By Kayla Good, Navy Office of Community Outreach
SAN DIEGO – A 2003 Ridley High School graduate and Eddystone, Pennsylvania native is serving in the U.S. Navy aboard the guided missile destroyer, USS Milius.
Petty Officer 1st Class Joshua Vickers is a culinary specialist aboard the Arleigh Burke-class guided missile destroyer operating out of San Diego, California.
As a Navy culinary specialist he is responsible for the cooks in the food service division ensuring all meals are prepared on time and properly.
“I enjoy the food preparation aspect of my job,” said Vickers. “I have a passion for food. If I weren't in the Navy I would probably be a chef, so it's a great opportunity to still do what I am passionate about.”
Commissioned in November of 1996, Milius measures approximately 500 feet and is powered by four gas turbines that allow the destroyer to achieve over 30 mph in open seas. Destroyers are tactical multi-mission surface combatants capable of conducting anti-air warfare, anti-submarine warfare and anti-surface warfare, as well as humanitarian assistance. Fast, maneuverable, and technically advanced, destroyers provide the required warfighting expertise and operational flexibility to execute any tasking overseas.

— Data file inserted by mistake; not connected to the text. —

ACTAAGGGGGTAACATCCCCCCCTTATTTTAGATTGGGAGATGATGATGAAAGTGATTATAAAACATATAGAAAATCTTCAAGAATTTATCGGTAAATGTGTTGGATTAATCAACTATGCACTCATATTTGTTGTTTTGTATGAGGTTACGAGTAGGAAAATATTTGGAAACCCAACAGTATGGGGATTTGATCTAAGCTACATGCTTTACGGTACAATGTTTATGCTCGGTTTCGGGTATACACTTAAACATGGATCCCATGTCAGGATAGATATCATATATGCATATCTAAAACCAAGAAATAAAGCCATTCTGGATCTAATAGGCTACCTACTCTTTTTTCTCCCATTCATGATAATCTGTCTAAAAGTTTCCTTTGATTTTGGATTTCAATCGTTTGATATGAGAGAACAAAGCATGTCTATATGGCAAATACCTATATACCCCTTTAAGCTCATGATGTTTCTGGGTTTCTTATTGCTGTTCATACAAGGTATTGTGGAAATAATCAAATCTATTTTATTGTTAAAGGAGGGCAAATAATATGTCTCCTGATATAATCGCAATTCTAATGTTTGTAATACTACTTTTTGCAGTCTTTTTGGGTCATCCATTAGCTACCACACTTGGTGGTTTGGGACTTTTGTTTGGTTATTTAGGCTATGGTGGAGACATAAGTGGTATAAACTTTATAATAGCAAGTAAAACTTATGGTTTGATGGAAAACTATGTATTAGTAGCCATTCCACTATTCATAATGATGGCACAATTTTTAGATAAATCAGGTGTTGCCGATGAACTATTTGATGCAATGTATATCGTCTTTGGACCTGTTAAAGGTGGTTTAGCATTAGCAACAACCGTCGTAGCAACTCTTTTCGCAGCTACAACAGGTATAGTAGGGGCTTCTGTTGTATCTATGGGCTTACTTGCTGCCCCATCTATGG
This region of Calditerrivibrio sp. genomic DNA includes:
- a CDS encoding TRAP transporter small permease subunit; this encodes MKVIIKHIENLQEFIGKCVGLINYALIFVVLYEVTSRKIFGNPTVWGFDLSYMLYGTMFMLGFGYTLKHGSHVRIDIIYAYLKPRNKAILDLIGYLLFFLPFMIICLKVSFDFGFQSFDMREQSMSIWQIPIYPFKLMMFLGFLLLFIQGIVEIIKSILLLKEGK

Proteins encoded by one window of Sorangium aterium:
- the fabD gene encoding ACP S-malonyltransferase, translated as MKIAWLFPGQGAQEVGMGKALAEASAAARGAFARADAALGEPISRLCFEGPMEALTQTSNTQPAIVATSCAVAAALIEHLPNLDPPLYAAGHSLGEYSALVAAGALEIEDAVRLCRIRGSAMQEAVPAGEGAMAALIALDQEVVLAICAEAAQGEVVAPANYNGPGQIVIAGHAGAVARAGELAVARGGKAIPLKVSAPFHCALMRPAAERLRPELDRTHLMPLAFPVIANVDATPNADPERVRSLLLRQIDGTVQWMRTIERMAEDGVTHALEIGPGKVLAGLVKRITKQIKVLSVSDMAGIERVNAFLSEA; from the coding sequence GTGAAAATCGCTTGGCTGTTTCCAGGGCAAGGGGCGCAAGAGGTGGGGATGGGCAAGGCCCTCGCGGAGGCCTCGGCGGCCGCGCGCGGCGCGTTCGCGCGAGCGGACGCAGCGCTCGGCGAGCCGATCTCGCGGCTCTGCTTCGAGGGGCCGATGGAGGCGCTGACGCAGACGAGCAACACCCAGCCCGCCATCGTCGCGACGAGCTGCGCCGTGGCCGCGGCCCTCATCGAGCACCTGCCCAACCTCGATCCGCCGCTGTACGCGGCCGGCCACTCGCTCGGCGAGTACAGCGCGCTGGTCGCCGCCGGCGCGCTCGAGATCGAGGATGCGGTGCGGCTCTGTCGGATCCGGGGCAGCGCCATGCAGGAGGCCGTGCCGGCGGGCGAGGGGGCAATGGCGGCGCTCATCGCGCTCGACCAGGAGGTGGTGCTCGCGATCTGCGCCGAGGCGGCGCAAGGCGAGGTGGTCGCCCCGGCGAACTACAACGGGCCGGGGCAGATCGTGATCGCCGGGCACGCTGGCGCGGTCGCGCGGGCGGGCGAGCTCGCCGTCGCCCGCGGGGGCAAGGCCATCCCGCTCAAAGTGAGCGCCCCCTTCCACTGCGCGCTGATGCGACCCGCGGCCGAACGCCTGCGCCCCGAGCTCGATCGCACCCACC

“Leading Milius sailors is exceptionally rewarding because they genuinely care for one another as people,” said Cmdr. Gil Ayan, commanding officer of USS Milius. “They want to see one another succeed and each of them works toward that collective goal. As a commanding officer, you can’t ask for a better culture than that.”
With a crew of over 300 sailors, jobs are highly specialized and keep each part of the destroyer running smoothly, according to Navy officials. The jobs range from washing dishes and preparing meals to maintaining engines and handling weaponry.
“This command is a whole new experience for me,” said Vickers. “Before this I was on a carrier and an amphib which are huge crews. The camaraderie aboard smaller ships is one of the best things I have experienced in the Navy.”
Challenging living conditions build strong fellowship among the crew, Navy officials explained. The crew is highly motivated, and quickly adapt to changing conditions. It is a busy life of specialized work, watches, and drills.
“Serving in the Navy gives me a sense of pride,” added Vickers. “Being a part of the military is something my grandfather did, so I am able to carry on that tradition. I take pride in knowing that.”